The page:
Sustainable infrastructures: aeroelastic response of a pedestrian suspension bridge made of wood and hemp cables.
|Conference:||IABSE Congress: Resilient technologies for sustainable infrastructure, Christchurch, New Zealand, 3-5 February 2021|
|Published in:||Resilient technologies for sustainable infrastructure|
The paper discusses the structural behaviour and the aeroelastic response of a wooden bridge suspended with hemp cables. Recent developments now allow the use of natural and more sustainable materials for space structures, in place of traditional materials such as steel or concrete. In the case of infrastructures this can be very convenient because large infrastructure sizes can lead to a favourable cost/benefit ratio. Even though traditional materials such as wood or hemp were used for colossal engineering works in the past, currently they need to be tested more and more, in order to update existing standards and codes. The case study discussed in this paper is a single- span pedestrian suspension bridge, 250 m in length and with a deck chord equal to 12 m. It is located on a seafront in the centre of Italy. The two towers are approximately 32 m in height and are cable- stayed.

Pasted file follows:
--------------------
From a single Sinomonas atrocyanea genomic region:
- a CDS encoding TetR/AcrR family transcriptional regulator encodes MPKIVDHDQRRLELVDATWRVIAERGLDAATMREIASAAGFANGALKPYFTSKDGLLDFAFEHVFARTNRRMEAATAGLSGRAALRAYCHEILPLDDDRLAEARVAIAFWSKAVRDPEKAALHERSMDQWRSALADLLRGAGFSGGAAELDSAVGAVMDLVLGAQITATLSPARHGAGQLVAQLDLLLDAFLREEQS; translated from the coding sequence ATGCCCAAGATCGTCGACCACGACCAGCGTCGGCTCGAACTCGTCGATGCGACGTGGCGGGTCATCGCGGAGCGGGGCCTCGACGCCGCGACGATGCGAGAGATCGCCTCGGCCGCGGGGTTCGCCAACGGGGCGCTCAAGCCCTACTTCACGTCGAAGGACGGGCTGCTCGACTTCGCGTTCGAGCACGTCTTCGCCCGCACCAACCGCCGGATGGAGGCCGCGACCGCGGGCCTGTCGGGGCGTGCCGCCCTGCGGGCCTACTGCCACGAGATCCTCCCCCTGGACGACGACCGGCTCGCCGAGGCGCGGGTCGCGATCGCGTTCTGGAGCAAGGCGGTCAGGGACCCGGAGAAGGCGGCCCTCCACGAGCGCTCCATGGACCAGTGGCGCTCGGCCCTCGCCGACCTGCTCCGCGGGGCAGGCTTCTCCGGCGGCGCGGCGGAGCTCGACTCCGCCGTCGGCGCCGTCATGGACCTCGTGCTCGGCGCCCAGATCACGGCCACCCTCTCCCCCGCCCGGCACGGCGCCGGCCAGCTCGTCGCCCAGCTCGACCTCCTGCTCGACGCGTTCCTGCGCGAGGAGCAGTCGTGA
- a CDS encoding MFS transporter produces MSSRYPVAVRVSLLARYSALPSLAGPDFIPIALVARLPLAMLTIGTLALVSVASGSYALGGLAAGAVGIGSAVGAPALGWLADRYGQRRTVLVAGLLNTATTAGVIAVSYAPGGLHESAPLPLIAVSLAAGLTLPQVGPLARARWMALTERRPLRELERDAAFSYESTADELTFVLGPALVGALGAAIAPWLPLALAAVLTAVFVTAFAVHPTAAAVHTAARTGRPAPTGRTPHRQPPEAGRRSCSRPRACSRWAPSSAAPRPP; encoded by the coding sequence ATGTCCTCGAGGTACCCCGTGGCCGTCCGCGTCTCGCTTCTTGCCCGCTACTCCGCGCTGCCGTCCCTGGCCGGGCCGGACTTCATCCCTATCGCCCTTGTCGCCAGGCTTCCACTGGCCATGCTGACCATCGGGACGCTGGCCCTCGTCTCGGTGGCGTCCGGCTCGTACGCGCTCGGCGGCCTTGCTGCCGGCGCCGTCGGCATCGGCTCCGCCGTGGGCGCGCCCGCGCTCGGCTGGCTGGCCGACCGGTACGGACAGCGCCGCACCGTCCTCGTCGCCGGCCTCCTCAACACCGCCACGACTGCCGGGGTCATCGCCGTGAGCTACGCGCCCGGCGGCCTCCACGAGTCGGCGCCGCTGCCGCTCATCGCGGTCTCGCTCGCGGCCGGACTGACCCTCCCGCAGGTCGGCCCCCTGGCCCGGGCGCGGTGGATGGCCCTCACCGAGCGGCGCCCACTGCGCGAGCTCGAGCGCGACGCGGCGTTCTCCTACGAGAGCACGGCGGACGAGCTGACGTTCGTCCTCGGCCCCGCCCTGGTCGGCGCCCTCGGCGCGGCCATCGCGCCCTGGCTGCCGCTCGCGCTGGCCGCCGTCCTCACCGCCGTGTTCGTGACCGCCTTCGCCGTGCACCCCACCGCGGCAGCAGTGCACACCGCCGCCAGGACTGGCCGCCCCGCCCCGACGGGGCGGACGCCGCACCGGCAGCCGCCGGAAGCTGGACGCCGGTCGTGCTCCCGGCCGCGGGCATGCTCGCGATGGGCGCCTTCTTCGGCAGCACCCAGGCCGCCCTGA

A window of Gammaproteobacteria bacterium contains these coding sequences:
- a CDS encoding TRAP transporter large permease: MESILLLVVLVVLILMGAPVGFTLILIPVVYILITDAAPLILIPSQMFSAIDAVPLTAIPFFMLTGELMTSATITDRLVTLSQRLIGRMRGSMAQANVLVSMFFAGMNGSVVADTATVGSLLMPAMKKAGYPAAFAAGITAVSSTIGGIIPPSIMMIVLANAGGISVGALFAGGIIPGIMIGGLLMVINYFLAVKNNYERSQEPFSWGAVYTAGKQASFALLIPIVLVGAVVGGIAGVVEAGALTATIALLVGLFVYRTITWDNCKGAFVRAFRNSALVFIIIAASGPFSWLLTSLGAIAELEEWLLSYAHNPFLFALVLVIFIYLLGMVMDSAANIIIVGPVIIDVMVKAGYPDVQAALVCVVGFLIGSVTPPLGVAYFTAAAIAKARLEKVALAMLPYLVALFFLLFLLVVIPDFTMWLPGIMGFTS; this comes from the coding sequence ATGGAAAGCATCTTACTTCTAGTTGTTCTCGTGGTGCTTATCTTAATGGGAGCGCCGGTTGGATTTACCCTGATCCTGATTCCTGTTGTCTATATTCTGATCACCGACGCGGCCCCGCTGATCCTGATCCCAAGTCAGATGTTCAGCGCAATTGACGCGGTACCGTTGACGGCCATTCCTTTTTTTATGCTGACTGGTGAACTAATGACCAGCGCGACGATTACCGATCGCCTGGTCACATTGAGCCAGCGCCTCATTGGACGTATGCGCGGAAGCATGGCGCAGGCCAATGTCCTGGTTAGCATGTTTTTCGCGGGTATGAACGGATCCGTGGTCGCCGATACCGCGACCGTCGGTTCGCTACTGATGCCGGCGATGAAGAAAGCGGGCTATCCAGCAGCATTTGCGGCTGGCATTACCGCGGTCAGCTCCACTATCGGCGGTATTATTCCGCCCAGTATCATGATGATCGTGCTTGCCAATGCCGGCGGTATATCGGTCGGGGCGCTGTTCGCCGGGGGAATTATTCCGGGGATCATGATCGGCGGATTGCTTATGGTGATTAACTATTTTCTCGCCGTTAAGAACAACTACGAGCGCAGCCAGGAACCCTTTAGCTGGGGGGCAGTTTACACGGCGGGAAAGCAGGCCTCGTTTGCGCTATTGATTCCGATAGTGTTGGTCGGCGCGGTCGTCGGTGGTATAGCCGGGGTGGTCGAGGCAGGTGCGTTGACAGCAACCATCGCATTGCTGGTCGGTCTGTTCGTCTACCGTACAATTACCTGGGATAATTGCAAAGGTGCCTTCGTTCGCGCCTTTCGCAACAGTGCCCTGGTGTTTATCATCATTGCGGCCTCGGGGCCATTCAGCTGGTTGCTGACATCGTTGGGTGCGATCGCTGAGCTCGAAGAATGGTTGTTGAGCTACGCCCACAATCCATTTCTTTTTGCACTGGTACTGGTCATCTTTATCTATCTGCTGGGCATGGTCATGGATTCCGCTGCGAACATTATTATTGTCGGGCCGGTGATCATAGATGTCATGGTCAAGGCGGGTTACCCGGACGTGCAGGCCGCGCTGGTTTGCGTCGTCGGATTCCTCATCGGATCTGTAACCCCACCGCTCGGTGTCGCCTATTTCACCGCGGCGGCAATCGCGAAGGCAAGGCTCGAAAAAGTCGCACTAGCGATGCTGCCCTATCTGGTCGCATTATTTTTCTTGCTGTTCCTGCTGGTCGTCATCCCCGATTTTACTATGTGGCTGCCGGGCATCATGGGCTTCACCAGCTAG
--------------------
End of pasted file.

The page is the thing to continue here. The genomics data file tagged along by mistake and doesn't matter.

pedestrian bridge wood structure suspended bridge flutter hemp
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